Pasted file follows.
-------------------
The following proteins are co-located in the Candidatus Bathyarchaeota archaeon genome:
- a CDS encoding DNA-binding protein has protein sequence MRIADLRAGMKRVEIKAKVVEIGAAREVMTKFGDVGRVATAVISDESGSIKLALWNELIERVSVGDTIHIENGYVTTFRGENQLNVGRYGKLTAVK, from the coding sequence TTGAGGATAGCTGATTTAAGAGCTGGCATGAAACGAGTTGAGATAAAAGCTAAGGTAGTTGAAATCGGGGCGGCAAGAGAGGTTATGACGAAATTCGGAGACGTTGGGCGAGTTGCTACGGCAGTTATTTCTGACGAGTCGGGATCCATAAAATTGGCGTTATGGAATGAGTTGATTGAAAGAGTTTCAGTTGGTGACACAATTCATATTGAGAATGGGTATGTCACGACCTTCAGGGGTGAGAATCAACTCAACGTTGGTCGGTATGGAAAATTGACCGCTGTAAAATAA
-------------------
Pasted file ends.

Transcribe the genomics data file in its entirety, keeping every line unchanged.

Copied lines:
The following proteins are co-located in the Candidatus Bathyarchaeota archaeon genome:
- a CDS encoding DNA-binding protein has protein sequence MRIADLRAGMKRVEIKAKVVEIGAAREVMTKFGDVGRVATAVISDESGSIKLALWNELIERVSVGDTIHIENGYVTTFRGENQLNVGRYGKLTAVK, from the coding sequence TTGAGGATAGCTGATTTAAGAGCTGGCATGAAACGAGTTGAGATAAAAGCTAAGGTAGTTGAAATCGGGGCGGCAAGAGAGGTTATGACGAAATTCGGAGACGTTGGGCGAGTTGCTACGGCAGTTATTTCTGACGAGTCGGGATCCATAAAATTGGCGTTATGGAATGAGTTGATTGAAAGAGTTTCAGTTGGTGACACAATTCATATTGAGAATGGGTATGTCACGACCTTCAGGGGTGAGAATCAACTCAACGTTGGTCGGTATGGAAAATTGACCGCTGTAAAATAA